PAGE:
AACN has recently released the Essentials of Pediatric Critical Care Orientation program. This program provides a bridge for the knowledge gap between what nurses learn in their basic education program and what they need to develop clinical competence with critically ill pediatric patients. The program consists of an interactive eight-module course that provides case scenarios and practice activities that augment knowledge and lead to improved job satisfaction. This program provides flexibility because it is a self-paced didactic e-learning course that can be incorporated into a blended learning environment, combining traditional educational activities such as preceptorships, discussion groups, workshops, or simulation experiences.
In-service education programs, which are the most frequent type of staff development activity, involve learning experiences that are provided in the workplace to assist staff in the performance of assigned functions and maintenance of competency.27 These programs usually are informal and narrow in scope. They often are spontaneous sessions resulting from new situations on the unit in settings such as patient rounds or staff meetings. Examples of planned in-service sessions are demonstrations of new equipment, procedure reviews, and patient care conferences.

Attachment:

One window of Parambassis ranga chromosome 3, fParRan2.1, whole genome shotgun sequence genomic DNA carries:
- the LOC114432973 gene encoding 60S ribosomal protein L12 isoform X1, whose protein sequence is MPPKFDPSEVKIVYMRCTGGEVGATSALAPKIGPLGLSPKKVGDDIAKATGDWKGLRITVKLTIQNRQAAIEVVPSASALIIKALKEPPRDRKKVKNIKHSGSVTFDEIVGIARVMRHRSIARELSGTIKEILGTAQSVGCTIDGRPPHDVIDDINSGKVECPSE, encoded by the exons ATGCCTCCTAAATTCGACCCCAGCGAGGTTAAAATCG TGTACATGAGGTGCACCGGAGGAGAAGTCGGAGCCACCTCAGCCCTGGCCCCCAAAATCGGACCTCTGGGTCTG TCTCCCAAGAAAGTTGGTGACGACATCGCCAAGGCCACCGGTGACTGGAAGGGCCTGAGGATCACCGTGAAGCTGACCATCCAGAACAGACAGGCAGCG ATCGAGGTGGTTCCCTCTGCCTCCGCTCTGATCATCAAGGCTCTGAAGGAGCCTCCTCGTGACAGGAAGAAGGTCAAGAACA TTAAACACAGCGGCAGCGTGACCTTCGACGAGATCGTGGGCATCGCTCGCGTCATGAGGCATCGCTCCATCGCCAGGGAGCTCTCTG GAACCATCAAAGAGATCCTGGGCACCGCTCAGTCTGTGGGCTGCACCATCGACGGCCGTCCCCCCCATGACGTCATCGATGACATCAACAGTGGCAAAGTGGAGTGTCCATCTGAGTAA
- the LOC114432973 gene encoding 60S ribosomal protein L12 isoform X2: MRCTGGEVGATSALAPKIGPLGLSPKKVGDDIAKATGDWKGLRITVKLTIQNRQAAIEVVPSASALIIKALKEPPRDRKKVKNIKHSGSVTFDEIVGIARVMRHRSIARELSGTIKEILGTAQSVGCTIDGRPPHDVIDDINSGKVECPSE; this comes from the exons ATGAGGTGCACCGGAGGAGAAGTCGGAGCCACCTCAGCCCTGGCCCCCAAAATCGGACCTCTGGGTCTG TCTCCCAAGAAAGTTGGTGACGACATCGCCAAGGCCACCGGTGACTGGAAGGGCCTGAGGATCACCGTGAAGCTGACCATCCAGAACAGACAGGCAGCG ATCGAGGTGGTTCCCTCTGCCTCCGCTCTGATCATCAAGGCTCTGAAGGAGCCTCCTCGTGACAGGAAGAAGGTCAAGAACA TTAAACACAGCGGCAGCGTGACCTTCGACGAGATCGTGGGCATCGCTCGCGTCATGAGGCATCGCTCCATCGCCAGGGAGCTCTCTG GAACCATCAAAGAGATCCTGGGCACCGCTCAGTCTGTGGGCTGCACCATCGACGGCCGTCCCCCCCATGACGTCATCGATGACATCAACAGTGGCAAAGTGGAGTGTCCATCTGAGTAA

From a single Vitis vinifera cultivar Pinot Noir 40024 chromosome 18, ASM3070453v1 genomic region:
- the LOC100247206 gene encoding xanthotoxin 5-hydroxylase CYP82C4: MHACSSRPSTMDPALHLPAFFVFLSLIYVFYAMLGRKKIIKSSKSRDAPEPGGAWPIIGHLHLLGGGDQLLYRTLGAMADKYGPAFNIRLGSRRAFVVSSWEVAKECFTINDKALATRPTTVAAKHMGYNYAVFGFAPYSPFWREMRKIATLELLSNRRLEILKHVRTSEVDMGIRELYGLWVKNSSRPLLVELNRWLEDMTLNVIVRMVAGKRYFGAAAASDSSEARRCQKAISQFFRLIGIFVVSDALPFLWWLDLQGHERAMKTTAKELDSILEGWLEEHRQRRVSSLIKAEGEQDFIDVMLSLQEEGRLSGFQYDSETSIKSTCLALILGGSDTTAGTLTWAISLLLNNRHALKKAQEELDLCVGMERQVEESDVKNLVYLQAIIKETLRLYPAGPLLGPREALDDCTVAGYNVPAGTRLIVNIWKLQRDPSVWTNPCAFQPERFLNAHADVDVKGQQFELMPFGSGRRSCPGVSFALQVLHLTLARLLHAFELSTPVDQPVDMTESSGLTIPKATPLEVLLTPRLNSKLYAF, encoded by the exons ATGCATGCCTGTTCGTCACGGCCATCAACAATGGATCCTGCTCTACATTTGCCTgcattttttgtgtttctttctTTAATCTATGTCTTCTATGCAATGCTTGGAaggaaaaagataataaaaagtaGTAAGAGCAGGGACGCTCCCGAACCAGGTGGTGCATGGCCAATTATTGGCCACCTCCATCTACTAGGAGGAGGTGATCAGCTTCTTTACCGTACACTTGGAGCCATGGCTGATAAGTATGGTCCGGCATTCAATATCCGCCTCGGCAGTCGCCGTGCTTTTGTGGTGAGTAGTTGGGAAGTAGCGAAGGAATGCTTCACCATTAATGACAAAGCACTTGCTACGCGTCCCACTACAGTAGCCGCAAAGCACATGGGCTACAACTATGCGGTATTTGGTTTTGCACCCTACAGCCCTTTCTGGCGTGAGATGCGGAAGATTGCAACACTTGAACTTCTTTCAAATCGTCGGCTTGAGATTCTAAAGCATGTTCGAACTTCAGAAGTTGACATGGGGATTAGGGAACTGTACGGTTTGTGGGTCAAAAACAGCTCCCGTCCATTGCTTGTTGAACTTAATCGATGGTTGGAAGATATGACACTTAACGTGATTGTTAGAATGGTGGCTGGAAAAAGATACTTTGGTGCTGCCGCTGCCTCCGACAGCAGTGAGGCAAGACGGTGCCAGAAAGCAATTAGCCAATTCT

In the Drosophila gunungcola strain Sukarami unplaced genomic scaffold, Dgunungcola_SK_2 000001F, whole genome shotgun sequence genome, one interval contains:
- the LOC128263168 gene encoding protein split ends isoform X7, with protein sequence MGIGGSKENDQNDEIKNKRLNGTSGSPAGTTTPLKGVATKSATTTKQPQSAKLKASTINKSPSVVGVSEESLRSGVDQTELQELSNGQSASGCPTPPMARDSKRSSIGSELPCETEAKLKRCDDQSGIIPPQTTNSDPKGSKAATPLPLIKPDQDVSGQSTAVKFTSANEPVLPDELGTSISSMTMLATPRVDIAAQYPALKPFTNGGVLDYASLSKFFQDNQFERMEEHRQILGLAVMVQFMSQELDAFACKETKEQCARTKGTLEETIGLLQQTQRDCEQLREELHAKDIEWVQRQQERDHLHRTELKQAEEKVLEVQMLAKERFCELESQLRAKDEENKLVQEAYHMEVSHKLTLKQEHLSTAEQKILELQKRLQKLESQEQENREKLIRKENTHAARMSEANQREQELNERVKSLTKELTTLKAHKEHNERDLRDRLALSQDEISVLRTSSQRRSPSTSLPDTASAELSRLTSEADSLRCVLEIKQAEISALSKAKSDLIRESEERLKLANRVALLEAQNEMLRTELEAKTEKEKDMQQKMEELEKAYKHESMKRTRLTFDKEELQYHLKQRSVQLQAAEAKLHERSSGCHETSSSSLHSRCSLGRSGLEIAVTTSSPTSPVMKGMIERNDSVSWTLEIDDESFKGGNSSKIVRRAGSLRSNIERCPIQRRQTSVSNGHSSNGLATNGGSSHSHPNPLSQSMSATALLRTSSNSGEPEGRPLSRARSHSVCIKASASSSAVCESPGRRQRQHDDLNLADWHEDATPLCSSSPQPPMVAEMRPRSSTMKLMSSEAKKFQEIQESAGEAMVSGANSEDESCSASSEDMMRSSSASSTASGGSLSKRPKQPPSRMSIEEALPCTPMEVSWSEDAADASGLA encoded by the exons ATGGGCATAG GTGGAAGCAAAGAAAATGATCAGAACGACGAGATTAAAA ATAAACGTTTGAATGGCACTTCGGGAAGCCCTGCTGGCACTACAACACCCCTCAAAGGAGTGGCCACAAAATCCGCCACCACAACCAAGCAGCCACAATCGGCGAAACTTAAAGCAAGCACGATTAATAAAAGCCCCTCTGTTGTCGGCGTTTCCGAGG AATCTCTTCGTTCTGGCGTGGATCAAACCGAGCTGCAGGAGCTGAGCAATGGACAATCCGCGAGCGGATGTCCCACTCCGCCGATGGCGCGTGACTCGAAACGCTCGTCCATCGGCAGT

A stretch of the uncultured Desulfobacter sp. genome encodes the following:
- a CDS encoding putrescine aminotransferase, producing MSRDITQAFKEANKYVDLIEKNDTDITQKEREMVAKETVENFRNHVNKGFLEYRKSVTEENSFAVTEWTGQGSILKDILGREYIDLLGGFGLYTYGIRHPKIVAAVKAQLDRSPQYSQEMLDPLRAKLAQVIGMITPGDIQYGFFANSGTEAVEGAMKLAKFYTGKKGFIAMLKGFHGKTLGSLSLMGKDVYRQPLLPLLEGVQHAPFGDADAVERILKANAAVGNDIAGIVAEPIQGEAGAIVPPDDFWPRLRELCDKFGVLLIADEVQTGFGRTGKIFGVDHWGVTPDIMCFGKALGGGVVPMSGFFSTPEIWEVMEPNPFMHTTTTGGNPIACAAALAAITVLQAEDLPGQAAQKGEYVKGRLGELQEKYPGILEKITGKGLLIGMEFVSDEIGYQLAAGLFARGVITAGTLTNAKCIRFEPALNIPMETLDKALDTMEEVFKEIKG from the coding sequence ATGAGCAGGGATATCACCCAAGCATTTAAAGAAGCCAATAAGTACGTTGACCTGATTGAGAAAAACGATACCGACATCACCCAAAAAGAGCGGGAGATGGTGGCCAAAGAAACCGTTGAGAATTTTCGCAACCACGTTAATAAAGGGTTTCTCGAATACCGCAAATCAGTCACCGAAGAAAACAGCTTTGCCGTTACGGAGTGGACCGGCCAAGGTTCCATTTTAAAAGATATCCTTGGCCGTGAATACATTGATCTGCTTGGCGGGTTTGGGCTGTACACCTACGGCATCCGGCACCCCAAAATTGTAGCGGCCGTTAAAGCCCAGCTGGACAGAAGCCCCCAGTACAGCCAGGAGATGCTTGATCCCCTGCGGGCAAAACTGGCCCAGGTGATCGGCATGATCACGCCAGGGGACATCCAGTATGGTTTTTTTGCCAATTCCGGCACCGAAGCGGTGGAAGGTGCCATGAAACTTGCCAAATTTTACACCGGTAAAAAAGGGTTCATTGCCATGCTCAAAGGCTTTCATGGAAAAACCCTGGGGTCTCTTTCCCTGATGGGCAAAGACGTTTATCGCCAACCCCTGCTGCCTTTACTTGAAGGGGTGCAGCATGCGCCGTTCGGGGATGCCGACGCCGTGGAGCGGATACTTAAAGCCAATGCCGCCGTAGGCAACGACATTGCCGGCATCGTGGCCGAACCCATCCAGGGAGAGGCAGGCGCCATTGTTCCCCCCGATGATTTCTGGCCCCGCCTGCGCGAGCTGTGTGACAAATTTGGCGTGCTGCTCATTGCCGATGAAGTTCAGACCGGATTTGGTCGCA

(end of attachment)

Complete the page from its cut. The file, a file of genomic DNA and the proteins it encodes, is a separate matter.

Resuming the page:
Legislation, regulations, professional standards, and expectations of health care consumers help determine the need for continuing education. Continuing nursing education includes planned, organized learning experiences designed to expand knowledge and skills beyond the level of basic education.27 The focus is on knowledge and skills that are not specific to one institution and that build upon previously acquired knowledge and skills. Examples of continuing education programs include formal conferences, seminars, workshops, and courses.